To start off, this book was previously released as The Barbarian Way. You can basically summarize this book with saying that it is all about getting back to the adventure of the Christian walk. Erwin says it this way, “The reason this metaphor (of the barbarian way of faith) so resonated with me is because I saw how faith had become too civilized and its application too sanitized.” (XIV) According to Erwin, this book is truly about unleashing that barbarian within you that seems to be saying that there must be more to life than just routine and mundane activities.
This was the second book by Erwin McManus I have read but I also subscribe to his Podcast from Mosaic, the church he pastors in Los Angeles. I am familiar with his style and I am able to both enjoy it and disagree with it at times. The message behind this book is solid. He shares plenty of stories from his personal life and also gives plenty of Scripture to back up what He is saying. One reason I feel he might have re-released this book with this title is because that is probably what many Christians struggle to do, unleash their faith. We have “faith” but many of us have gotten comfortable with where we are in life and do not take regular opportunities to unleash it and allow God to move how He desires within us who supposedly bear His name. This book challenges you to allow God to do just that, take a different look at your life, a look through God’s eyes. Are you truly living a life of faith? Or have you allowed your faith to be tamed? The other part of this book that stands out to me is how often he mentions his own children and how he attempted to raise them in ways that constantly taught them to live out their faith and allow God to move them as He desires. This resonated with me because that is how I desire to raise my daughter and any other children that God gives my wife and I. We attempt too often to tame our children from the child-like faith that they have in God and try to calm them down. In many ways, we are doing a huge disservice both to them and to ourselves. We need to allow their faith to be unleashed. The only way to do that is by unleashing our own.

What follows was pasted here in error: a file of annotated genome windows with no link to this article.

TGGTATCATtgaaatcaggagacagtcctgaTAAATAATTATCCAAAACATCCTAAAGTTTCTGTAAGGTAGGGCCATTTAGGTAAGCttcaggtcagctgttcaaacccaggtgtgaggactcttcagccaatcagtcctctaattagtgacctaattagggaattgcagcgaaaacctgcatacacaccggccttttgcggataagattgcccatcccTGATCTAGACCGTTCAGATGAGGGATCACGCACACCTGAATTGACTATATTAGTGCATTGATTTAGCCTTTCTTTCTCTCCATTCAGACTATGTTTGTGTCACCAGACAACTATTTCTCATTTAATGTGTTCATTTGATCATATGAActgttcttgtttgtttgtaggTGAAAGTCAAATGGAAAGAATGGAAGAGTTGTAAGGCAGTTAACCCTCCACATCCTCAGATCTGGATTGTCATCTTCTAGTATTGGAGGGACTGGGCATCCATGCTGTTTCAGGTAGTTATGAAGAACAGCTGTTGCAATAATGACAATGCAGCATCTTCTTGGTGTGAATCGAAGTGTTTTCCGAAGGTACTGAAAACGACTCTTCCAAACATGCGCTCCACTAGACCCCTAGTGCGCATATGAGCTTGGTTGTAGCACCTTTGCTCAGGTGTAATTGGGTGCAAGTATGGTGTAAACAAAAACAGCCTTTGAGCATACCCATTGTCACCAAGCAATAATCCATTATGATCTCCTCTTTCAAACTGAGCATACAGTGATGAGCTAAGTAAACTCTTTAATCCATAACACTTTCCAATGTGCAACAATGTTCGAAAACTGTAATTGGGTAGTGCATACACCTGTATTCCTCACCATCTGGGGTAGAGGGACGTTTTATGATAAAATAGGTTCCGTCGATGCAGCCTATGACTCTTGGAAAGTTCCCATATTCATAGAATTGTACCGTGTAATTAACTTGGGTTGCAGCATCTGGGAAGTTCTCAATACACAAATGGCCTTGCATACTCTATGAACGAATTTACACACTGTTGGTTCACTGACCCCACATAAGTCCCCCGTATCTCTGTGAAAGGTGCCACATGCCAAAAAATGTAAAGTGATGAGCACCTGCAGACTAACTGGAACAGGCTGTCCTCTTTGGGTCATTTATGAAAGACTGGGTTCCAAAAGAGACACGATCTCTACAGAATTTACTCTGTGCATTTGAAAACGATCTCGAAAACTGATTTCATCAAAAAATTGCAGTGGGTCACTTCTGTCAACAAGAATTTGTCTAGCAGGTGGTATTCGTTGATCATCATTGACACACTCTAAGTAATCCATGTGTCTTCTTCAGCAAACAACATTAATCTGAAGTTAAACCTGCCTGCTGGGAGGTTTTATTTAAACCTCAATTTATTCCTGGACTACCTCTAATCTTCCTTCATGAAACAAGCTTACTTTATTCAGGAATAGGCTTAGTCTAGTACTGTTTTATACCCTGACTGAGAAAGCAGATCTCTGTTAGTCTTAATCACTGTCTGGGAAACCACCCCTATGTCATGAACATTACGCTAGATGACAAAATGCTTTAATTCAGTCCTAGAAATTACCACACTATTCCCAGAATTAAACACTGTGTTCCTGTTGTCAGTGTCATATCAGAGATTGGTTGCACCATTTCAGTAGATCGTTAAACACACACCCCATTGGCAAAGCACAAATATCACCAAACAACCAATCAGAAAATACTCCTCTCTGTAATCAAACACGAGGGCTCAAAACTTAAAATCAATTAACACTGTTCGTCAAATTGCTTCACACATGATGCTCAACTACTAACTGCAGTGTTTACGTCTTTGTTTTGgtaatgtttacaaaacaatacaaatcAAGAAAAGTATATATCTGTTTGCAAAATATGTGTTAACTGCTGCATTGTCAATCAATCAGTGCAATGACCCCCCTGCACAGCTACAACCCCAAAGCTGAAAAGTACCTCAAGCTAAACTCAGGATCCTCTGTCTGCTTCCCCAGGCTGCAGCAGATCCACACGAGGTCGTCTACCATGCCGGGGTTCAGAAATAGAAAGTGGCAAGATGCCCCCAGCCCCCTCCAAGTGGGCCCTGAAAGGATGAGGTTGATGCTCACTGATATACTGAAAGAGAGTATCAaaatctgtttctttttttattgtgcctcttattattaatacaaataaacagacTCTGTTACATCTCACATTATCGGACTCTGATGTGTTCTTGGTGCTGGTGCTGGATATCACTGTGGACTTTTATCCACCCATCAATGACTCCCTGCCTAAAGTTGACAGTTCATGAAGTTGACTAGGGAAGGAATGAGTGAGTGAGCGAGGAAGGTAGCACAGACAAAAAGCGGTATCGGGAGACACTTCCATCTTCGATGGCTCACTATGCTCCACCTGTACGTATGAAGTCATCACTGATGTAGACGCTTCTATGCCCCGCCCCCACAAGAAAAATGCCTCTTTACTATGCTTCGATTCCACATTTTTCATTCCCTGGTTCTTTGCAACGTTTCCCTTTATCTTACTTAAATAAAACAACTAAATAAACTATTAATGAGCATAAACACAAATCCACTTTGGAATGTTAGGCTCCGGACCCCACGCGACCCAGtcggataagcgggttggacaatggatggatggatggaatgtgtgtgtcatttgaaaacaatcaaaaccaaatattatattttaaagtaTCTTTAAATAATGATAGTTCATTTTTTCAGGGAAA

One story that really stands out is one where his son asks him a pretty straight-forward question. His son asked, “Dad, would you purposefully put us in danger?”
“Yes,” I answered, “Of course.”
Without blinking an eye his response was simply, “That’s what I thought. I was just making sure.” (p. 107)
Erwin McManus then goes on to relate this story to how we interact with God sometimes, or should I say, fail to interact with God. If we are honest with ourselves, most of us would not want to ask God this question because if we read the Bible, we see more often than not, those who followed Jesus wound up in pretty dangerous and life-threatening situations. It seems we try to ignore that though and try to live as civilized as we can and try to keep our families out of harm’s way. But is that truly unleashing faith?
That is what Unleashed is all about. It is an easy book to read and can be read within a week and yet you will put it down challenged and inspired.
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